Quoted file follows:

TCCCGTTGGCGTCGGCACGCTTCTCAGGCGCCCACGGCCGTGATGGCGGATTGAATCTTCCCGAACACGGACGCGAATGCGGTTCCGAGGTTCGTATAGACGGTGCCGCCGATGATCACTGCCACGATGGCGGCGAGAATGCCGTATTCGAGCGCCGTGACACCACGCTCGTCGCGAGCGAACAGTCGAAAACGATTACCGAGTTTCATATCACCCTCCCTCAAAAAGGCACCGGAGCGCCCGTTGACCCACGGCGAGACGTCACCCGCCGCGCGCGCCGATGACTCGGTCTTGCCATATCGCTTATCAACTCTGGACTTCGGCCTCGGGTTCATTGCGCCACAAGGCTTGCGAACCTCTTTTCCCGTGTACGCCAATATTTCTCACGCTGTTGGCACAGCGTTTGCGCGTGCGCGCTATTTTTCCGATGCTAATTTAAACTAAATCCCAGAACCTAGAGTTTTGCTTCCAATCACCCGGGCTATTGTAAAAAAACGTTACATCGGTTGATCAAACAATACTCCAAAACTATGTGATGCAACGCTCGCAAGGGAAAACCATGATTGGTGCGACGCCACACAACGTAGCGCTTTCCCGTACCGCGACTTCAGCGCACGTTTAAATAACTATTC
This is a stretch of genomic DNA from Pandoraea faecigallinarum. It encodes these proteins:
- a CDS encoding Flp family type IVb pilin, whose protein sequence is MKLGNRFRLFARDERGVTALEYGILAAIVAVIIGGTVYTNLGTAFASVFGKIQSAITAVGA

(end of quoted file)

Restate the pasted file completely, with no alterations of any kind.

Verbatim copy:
TCCCGTTGGCGTCGGCACGCTTCTCAGGCGCCCACGGCCGTGATGGCGGATTGAATCTTCCCGAACACGGACGCGAATGCGGTTCCGAGGTTCGTATAGACGGTGCCGCCGATGATCACTGCCACGATGGCGGCGAGAATGCCGTATTCGAGCGCCGTGACACCACGCTCGTCGCGAGCGAACAGTCGAAAACGATTACCGAGTTTCATATCACCCTCCCTCAAAAAGGCACCGGAGCGCCCGTTGACCCACGGCGAGACGTCACCCGCCGCGCGCGCCGATGACTCGGTCTTGCCATATCGCTTATCAACTCTGGACTTCGGCCTCGGGTTCATTGCGCCACAAGGCTTGCGAACCTCTTTTCCCGTGTACGCCAATATTTCTCACGCTGTTGGCACAGCGTTTGCGCGTGCGCGCTATTTTTCCGATGCTAATTTAAACTAAATCCCAGAACCTAGAGTTTTGCTTCCAATCACCCGGGCTATTGTAAAAAAACGTTACATCGGTTGATCAAACAATACTCCAAAACTATGTGATGCAACGCTCGCAAGGGAAAACCATGATTGGTGCGACGCCACACAACGTAGCGCTTTCCCGTACCGCGACTTCAGCGCACGTTTAAATAACTATTC
This is a stretch of genomic DNA from Pandoraea faecigallinarum. It encodes these proteins:
- a CDS encoding Flp family type IVb pilin, whose protein sequence is MKLGNRFRLFARDERGVTALEYGILAAIVAVIIGGTVYTNLGTAFASVFGKIQSAITAVGA